In both Sonarr and Radarr, you have the option of using so-called hardlinks instead of copying the files you’ve downloaded using your favourite client. The latter option would duplicate the files and delete them from your download folder at a later point. Or, if you wanted to continue seeding the downloaded file, you would have to permanently keep two copies and thus occupying more disk space than you have to. In both cases, the better solution is using a hardlink. A hardlink allows for what appear to be two separate files to point at the same blocks of data on a drive without taking up any extra space.
In the following image, you will see an example of how such a hardlink could look like in the real life. Two files (the outermost fields in the image) exist, which both point to the same data. One file is located in a media folder and has been renamed, while the other has been left in the downloader folder. When viewed in a file manager, both files will appear independent of one another and there is no indication that they share the same data. You could copy either file to a local drive, and you would end up with the original video and not just a shortcut.
Practically, a hardlink allows you to easily set your BitTorrent or Usenet client to download your files to one directory and then leaving them in that directory while also appearing in a media folder where your completed downloads are moved to (except they aren’t moved at all). That way, you can continue to seed the file while an application such as Plex Media Server will be able to see it in your media folder. The filename in your media folder can even be cleaned up without issues.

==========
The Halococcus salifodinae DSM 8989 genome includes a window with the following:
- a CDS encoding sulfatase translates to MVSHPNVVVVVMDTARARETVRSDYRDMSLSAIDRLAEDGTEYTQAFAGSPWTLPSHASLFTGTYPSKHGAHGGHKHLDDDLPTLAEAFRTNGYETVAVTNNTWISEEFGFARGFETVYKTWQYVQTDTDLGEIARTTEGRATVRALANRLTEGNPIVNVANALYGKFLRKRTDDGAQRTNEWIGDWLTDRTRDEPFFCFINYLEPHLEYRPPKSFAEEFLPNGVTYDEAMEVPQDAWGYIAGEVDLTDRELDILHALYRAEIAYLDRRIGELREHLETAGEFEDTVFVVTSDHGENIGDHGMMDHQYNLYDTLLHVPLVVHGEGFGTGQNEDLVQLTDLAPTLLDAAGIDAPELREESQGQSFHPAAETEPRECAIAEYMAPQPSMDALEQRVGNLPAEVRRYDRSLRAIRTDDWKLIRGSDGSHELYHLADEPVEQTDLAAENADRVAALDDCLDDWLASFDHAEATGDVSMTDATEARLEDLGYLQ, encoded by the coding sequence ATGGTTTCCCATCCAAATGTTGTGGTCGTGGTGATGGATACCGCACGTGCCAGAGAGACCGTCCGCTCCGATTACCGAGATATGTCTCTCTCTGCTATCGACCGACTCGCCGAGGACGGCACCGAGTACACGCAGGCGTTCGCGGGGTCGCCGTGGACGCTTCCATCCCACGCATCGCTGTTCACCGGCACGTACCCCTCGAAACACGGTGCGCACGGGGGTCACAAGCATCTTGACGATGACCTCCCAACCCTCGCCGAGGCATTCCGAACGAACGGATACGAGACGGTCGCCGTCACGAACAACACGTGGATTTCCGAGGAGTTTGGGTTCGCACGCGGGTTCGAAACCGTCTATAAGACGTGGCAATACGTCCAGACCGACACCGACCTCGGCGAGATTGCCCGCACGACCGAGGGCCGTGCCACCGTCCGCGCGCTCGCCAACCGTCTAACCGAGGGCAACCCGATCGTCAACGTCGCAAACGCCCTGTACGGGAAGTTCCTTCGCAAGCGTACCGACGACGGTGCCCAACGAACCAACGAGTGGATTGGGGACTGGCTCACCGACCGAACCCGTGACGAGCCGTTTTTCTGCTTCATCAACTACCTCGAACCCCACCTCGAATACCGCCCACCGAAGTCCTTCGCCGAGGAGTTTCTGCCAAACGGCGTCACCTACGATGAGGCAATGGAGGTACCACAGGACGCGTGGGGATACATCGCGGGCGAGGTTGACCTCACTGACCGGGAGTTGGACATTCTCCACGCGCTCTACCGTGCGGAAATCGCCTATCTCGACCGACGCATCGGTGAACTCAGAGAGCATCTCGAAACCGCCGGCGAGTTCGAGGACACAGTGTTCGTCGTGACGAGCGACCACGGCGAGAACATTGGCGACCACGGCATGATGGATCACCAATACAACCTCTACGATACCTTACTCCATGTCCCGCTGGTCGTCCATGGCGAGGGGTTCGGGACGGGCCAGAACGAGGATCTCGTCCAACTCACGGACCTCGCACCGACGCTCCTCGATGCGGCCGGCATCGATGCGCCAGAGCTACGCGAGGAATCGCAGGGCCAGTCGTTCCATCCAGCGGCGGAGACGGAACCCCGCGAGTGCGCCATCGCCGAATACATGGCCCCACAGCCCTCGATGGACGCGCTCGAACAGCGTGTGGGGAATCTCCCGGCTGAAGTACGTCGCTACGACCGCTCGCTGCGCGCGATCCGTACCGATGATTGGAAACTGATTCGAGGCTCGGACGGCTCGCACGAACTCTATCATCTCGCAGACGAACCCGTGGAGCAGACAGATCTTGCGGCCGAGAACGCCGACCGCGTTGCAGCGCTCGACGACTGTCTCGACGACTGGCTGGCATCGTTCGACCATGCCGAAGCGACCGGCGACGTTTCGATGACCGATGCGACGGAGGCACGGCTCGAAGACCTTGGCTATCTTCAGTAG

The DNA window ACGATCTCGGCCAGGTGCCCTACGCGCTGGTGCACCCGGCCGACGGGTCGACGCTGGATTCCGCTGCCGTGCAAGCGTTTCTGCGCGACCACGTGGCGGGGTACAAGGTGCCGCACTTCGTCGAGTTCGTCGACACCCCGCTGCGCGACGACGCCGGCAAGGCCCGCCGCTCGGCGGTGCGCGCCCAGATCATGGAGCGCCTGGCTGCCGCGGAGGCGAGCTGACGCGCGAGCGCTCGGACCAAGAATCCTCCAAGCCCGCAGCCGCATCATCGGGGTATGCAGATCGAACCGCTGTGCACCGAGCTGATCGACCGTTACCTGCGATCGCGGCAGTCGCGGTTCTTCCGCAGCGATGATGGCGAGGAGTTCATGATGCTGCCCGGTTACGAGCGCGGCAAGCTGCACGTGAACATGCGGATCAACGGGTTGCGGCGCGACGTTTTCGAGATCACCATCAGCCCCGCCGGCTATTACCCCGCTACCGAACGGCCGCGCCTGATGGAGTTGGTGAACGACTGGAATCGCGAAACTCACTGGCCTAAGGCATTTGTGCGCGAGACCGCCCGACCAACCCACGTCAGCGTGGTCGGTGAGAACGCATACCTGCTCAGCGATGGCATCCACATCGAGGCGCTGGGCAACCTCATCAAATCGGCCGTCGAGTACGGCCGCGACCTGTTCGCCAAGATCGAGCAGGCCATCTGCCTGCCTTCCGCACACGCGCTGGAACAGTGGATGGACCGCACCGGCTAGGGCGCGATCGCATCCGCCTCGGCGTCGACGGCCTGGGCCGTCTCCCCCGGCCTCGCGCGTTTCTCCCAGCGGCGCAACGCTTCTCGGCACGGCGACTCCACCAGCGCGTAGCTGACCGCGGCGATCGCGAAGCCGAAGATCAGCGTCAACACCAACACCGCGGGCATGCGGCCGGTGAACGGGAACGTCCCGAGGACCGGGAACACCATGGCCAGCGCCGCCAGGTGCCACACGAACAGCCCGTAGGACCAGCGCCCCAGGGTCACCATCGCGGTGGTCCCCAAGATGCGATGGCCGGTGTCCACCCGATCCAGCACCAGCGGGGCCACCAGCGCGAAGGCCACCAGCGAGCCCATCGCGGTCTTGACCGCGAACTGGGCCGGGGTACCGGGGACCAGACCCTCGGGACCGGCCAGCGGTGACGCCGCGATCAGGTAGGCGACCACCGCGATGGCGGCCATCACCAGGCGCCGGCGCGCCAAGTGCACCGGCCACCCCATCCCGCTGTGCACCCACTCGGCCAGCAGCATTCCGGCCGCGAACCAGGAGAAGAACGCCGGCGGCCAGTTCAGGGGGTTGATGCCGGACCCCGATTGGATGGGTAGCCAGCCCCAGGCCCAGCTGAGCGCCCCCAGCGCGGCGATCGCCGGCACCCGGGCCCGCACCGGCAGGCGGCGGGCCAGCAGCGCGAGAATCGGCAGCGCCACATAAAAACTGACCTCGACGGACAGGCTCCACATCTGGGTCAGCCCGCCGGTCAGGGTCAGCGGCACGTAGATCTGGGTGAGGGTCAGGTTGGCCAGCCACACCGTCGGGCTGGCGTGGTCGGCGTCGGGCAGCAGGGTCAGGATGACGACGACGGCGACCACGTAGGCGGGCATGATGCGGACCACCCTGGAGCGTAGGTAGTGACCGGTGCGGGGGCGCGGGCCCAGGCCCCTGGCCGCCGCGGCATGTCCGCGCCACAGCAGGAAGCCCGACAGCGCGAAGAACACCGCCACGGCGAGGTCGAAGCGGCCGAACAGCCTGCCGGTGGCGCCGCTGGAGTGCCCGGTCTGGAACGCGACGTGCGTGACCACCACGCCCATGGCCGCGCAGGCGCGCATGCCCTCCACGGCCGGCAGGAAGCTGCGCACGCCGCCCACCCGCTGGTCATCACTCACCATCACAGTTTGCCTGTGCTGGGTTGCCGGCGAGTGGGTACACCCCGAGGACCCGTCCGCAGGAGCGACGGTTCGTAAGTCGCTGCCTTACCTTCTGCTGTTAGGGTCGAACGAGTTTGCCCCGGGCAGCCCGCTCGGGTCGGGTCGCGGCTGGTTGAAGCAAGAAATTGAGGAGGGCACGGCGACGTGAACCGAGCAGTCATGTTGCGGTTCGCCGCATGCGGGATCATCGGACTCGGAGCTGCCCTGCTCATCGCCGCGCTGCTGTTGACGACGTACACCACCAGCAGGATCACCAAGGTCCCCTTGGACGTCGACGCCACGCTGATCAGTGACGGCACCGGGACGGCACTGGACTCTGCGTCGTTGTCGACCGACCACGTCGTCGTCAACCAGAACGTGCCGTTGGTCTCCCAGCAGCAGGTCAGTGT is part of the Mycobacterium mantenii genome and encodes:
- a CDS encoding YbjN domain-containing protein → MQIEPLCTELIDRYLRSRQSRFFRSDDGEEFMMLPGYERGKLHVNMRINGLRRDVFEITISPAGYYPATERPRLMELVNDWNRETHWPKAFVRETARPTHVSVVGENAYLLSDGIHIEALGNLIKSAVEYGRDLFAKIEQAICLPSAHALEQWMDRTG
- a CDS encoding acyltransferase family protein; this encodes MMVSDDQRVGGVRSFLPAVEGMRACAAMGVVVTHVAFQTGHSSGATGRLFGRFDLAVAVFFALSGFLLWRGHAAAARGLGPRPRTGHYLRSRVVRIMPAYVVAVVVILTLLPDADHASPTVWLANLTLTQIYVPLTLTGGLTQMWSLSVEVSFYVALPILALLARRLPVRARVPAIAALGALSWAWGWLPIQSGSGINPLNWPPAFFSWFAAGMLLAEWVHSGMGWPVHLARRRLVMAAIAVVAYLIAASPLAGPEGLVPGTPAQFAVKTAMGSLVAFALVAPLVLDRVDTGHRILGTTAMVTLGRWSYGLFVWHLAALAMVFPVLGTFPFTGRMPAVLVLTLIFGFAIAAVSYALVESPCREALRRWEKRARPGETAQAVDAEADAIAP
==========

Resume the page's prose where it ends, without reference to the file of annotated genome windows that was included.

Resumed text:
Why use hardlinks instead of copying
Using a hardlink for your download is the easiest way of giving back to the community. A hardlink will allow you to neatly organize all of your media files while continuing to seed them. You have the added benefit of seeing the file in your media folder almost instantly, and you do not have to wait for it to be completely copied over.
Using Sonarr and Radarr hardlinks on Unraid
To be able to use hardlinks on Unraid you will need to have your downloads, televisions shows, and films all located under the same parent folder. You can still organize your films and television shows into individual folders, the important part is the shared parent folder. In this example, the parent folder is simply named media.
/media /downloads /films /Big Buck Bunny/big-buck-bunny.mkv /tvshows
The downside of doing things this way is that you won’t be able to cache your download folder and your hard drives will be spun up more frequently to seed the data located on them. To speed up the configuration, you can simply map the media folder in the Docker settings of Transmission, Sonarr, and Radarr, as I have done in the screenshots below.
Enabling hardlinks in Sonarr and Radarr
Once your parent folder has been set up and the Docker containers configured, you can enable hardlinks in Sonarr and Radarr. To do so, enter the settings and navigate to the tab ‘media management’. From there, enable the advanced settings, and enable the item titled ‘Use Hardlinks instead of Copy’ under the import group.